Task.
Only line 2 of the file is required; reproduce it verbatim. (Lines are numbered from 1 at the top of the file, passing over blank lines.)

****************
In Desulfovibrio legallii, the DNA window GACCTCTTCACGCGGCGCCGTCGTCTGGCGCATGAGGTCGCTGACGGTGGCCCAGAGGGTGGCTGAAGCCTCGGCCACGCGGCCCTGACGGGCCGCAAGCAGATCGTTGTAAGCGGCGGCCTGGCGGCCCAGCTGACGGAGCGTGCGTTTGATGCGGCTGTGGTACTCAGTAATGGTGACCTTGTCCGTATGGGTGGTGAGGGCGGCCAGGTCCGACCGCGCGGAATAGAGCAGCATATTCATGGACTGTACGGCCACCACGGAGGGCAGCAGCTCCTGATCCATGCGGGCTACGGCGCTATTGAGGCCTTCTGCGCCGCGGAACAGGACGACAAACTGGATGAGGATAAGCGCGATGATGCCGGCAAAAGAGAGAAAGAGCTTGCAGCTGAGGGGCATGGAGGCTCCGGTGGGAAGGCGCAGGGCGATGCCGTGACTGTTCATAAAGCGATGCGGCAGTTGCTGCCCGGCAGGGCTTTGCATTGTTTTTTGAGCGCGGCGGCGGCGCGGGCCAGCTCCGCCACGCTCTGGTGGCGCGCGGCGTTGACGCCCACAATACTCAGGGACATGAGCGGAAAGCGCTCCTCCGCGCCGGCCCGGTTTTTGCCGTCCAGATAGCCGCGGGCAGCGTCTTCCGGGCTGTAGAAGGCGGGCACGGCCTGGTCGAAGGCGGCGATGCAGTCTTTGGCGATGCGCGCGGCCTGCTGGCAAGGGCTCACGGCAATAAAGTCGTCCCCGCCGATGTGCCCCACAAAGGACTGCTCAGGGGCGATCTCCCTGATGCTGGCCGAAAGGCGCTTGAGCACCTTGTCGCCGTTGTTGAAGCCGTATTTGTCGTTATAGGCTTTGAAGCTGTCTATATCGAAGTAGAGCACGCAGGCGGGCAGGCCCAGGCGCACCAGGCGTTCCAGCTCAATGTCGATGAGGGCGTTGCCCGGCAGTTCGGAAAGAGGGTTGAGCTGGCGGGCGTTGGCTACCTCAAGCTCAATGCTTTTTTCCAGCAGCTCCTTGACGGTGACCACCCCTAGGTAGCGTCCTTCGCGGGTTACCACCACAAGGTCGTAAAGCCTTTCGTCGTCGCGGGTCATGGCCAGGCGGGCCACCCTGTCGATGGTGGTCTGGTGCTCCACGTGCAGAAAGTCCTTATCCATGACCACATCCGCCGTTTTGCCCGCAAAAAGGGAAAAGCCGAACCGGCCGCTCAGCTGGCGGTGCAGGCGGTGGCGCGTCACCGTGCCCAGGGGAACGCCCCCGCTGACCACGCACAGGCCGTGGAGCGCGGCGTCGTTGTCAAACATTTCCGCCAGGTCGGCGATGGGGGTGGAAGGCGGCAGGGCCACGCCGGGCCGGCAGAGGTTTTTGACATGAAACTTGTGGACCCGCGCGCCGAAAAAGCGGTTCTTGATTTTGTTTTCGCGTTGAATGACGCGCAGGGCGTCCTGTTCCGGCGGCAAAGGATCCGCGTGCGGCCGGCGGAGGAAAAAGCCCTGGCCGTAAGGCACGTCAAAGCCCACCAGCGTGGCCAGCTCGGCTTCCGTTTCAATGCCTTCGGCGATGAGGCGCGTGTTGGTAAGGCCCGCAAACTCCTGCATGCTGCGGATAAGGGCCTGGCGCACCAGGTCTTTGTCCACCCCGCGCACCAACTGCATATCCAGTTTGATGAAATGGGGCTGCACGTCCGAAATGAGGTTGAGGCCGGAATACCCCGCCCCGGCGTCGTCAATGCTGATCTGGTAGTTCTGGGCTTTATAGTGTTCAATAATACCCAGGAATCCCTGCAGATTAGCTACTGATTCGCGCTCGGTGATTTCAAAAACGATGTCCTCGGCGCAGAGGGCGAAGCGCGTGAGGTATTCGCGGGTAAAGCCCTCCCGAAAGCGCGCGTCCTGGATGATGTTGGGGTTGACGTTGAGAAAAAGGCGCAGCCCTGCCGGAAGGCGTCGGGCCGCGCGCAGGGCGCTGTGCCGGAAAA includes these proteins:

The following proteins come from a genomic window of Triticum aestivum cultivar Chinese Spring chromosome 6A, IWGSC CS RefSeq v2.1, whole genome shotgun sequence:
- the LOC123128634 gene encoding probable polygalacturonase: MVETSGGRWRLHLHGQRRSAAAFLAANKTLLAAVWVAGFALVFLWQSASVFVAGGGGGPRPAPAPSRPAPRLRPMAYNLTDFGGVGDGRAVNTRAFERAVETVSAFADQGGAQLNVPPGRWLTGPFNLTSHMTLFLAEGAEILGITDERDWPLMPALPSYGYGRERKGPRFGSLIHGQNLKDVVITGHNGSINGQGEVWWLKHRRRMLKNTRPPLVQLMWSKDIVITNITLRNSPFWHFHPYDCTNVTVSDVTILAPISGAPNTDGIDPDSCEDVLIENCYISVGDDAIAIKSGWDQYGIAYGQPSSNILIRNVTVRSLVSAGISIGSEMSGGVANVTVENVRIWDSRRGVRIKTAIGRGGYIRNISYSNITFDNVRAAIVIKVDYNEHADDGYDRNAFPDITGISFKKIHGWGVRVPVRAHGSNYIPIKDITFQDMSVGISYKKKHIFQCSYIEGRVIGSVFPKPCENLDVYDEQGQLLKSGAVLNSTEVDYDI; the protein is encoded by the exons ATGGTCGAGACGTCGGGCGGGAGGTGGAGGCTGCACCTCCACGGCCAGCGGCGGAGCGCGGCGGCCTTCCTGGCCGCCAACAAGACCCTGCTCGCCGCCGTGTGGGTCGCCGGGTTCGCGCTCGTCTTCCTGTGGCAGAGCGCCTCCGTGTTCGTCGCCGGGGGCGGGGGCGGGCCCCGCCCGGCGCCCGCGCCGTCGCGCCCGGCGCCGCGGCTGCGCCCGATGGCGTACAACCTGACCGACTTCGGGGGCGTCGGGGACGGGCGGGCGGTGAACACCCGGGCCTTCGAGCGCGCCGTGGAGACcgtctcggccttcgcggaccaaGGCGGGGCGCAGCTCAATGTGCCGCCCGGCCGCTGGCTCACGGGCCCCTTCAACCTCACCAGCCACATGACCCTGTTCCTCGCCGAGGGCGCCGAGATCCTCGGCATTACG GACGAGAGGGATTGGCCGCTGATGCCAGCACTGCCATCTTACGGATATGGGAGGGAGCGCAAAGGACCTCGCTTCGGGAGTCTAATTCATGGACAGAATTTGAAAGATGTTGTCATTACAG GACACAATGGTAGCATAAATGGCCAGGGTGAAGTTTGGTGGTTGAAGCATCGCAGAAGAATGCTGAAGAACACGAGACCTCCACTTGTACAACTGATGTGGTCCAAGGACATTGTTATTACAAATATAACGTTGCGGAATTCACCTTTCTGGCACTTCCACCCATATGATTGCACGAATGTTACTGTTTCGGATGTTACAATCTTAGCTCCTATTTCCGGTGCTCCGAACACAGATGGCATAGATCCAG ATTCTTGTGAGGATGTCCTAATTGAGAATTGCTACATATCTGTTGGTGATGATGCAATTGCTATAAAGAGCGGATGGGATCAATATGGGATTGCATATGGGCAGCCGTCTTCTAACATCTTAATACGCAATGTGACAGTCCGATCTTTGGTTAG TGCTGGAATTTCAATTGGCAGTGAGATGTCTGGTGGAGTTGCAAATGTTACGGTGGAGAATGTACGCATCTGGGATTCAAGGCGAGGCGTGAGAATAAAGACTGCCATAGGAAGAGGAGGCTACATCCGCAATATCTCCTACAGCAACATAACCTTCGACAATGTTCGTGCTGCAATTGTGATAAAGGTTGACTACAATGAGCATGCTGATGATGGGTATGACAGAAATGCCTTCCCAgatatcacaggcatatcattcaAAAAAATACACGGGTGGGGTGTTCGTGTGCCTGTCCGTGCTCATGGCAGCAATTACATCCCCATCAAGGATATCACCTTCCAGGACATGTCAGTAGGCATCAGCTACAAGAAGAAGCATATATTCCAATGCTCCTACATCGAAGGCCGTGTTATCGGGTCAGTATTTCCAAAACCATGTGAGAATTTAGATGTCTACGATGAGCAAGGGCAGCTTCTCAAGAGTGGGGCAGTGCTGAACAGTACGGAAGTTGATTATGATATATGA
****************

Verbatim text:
The following proteins come from a genomic window of Triticum aestivum cultivar Chinese Spring chromosome 6A, IWGSC CS RefSeq v2.1, whole genome shotgun sequence: